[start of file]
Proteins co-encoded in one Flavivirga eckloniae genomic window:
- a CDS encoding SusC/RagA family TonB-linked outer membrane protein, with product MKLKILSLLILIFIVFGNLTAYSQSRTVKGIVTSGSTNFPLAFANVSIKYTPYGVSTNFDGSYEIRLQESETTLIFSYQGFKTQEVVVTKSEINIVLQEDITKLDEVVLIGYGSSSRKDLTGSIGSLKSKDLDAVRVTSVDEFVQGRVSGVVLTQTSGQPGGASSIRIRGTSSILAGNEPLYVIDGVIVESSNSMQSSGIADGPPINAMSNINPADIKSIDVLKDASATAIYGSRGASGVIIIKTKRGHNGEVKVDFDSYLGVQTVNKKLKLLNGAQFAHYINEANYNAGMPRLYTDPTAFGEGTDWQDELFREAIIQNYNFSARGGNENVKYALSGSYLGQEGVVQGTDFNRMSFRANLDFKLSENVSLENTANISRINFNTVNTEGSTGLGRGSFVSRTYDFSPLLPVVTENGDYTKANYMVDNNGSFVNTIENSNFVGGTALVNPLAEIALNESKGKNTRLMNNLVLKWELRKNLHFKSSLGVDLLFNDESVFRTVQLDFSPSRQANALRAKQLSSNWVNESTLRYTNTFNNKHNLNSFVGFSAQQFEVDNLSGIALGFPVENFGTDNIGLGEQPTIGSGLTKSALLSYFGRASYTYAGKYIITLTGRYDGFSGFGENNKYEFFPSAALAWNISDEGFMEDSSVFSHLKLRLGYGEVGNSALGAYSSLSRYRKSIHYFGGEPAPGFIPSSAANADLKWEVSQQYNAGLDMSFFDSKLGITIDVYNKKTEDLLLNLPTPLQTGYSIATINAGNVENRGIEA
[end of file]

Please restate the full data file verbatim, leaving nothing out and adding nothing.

Proteins co-encoded in one Flavivirga eckloniae genomic window:
- a CDS encoding SusC/RagA family TonB-linked outer membrane protein, with product MKLKILSLLILIFIVFGNLTAYSQSRTVKGIVTSGSTNFPLAFANVSIKYTPYGVSTNFDGSYEIRLQESETTLIFSYQGFKTQEVVVTKSEINIVLQEDITKLDEVVLIGYGSSSRKDLTGSIGSLKSKDLDAVRVTSVDEFVQGRVSGVVLTQTSGQPGGASSIRIRGTSSILAGNEPLYVIDGVIVESSNSMQSSGIADGPPINAMSNINPADIKSIDVLKDASATAIYGSRGASGVIIIKTKRGHNGEVKVDFDSYLGVQTVNKKLKLLNGAQFAHYINEANYNAGMPRLYTDPTAFGEGTDWQDELFREAIIQNYNFSARGGNENVKYALSGSYLGQEGVVQGTDFNRMSFRANLDFKLSENVSLENTANISRINFNTVNTEGSTGLGRGSFVSRTYDFSPLLPVVTENGDYTKANYMVDNNGSFVNTIENSNFVGGTALVNPLAEIALNESKGKNTRLMNNLVLKWELRKNLHFKSSLGVDLLFNDESVFRTVQLDFSPSRQANALRAKQLSSNWVNESTLRYTNTFNNKHNLNSFVGFSAQQFEVDNLSGIALGFPVENFGTDNIGLGEQPTIGSGLTKSALLSYFGRASYTYAGKYIITLTGRYDGFSGFGENNKYEFFPSAALAWNISDEGFMEDSSVFSHLKLRLGYGEVGNSALGAYSSLSRYRKSIHYFGGEPAPGFIPSSAANADLKWEVSQQYNAGLDMSFFDSKLGITIDVYNKKTEDLLLNLPTPLQTGYSIATINAGNVENRGIEA